DCSIMG

Coach to Olympic legend dies in pool

THE man who coached Scottish swimming legend David Wilkie has died after suffering a major heart attack during a lap of his favourite pool in East Lothian.

Sixty-one-year-old Frank Thomas - who was credited with inspiring the Olympic gold medallist - died in the water at his local leisure centre in North Berwick.

Mr Thomas, a popular figure at the East Lothian pool, where he enjoyed a daily dip as part of a keep-fit regime, is thought to have suffered a heart attack in mid-stroke.

He was spotted in difficulties during his afternoon swim on Thursday and was pulled from the water by sharp-eyed lifeguards who realised he was in trouble.

Other shocked swimmers were ushered out of the water by staff, as lifeguards gave Mr Thomas the kiss of life at the poolside.

Paramedics and a local doctor also rushed to the scene but were unable to save his life.

Last night, his widow Dorothy was being comforted at her home in North Berwick by relatives. She was too distressed to talk about the tragedy.

Gifted swimmer Wilkie lived in Edinburgh and was a member of the city’s Warrender Baths Club.

He won a surprise silver medal in the 200-metre breaststroke at the 1972 Olympics in Munich. Then, after four years of training at the University of Florida, he went on to further confound his critics by winning a gold in the 200-metre breaststroke in the 1976 Olympics in Montreal.

The Scot won with a world-record time and went on to take a further silver medal in the 100 metres.

Later he was to credit his success to the inspiration he gained from Mr Thomas and in one interview, in spring 2002, even declared: "The man that had the greatest influence on my swimming career was my first coach Frank Thomas."

Staff at the council-run leisure pool in the East Lothian town were praised for their vigilance and their determined efforts to save the life of Mr Thomas who most of them knew well.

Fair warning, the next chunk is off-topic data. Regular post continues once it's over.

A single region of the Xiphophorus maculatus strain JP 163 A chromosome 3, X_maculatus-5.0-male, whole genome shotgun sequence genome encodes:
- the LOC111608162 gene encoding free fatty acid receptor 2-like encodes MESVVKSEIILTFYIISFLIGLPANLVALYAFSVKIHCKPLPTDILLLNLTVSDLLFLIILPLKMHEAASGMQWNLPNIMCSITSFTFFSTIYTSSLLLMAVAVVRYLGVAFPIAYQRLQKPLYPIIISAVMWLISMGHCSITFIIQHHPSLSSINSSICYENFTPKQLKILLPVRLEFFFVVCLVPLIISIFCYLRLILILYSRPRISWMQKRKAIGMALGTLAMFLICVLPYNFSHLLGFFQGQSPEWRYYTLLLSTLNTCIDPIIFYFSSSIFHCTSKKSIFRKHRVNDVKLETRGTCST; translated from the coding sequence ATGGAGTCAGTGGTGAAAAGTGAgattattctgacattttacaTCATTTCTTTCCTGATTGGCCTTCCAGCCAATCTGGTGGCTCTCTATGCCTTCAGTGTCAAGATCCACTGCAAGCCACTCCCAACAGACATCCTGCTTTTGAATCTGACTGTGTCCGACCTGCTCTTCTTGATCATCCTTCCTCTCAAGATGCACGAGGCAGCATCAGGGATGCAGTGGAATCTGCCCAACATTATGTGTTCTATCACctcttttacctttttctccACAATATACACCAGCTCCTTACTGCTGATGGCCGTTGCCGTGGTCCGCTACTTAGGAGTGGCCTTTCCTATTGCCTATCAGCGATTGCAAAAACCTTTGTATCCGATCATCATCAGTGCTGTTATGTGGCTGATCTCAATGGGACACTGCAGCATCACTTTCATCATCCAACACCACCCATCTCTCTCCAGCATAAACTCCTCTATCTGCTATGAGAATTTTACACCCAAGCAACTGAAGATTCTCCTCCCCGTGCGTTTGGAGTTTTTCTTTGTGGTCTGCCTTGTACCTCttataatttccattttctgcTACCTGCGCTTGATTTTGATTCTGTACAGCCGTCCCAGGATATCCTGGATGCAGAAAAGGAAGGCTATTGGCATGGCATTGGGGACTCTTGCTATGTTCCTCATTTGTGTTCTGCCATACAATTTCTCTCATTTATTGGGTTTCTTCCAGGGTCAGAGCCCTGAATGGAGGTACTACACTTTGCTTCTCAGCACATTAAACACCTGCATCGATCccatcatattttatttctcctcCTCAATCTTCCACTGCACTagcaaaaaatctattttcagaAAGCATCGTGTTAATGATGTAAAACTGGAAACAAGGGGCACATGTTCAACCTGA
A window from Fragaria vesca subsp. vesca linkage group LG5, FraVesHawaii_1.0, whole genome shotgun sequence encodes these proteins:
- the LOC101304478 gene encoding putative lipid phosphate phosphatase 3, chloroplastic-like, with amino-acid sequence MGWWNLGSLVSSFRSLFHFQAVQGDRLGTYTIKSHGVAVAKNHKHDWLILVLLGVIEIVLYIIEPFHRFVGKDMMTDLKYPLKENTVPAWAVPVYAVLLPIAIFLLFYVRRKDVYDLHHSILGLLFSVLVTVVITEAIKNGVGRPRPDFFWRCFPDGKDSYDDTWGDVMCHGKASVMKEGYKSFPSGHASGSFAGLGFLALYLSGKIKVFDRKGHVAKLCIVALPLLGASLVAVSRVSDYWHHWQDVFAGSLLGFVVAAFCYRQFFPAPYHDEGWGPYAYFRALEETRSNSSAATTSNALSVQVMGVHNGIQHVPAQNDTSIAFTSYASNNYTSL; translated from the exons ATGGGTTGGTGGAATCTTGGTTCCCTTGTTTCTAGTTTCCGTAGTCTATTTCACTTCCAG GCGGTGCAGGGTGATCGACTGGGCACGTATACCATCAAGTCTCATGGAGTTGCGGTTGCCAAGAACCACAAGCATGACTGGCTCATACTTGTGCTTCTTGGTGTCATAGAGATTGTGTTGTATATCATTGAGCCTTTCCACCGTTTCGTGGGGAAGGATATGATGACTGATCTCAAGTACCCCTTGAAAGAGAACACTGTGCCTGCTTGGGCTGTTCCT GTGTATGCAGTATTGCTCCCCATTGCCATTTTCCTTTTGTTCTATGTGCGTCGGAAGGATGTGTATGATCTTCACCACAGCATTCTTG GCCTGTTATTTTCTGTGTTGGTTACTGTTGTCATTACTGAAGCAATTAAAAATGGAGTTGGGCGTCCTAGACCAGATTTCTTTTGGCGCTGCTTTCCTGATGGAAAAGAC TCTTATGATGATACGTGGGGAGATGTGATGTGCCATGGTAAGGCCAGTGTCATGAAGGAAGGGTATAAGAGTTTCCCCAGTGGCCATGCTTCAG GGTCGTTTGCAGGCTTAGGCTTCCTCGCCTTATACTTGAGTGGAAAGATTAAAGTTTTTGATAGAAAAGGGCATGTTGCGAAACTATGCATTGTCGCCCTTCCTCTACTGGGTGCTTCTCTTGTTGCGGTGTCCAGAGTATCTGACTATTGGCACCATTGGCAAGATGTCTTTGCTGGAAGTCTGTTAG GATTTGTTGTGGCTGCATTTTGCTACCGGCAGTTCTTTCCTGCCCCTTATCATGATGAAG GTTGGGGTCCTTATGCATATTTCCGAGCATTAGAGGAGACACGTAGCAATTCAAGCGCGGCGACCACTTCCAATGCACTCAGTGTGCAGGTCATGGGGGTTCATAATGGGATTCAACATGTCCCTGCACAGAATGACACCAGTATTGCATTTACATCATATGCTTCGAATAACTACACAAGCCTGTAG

A spokesman for East Lothian Council said: "Certainly from our initial investigations it seems everything was done that could possibly have been done to save this man’s life.

"The staff reacted in exemplary fashion and deserve the praise they have received for the great efforts they made.

"They did everything they possibly could have done and it is one of those very unfortunate things.

"Everybody was deeply saddened those efforts were unable to save this man and our heartfelt condolences go out to his family. As a mark of respect to his relatives, and for a number of other issues, a decision was taken to close the pool following this incident.

"The staff who were there have also been given counselling or provided with a counselling route, because this must have been very distressing, not least because the man was a regular pool-user who was well known to many of them."

Mr Wilkie was also successful in the Commonwealth Games, winning a bronze medal in Edinburgh in the 200-metre breaststroke in 1970. In the 1974 Games, held in Christchurch, New Zealand, he took a silver medal in the 100-metre breaststroke, a gold in the 200-metre breaststroke and a further gold in the 200-metre individual medley.

Today, 48-year-old Mr Wilkie promotes technical swimming aids - an area in which he has been a pioneer since he became the first to wear a head-cap and goggles together, a combination which is now standard throughout the sport.

He was not available for comment at his home in Windlesham, Surrey.

 
 
 

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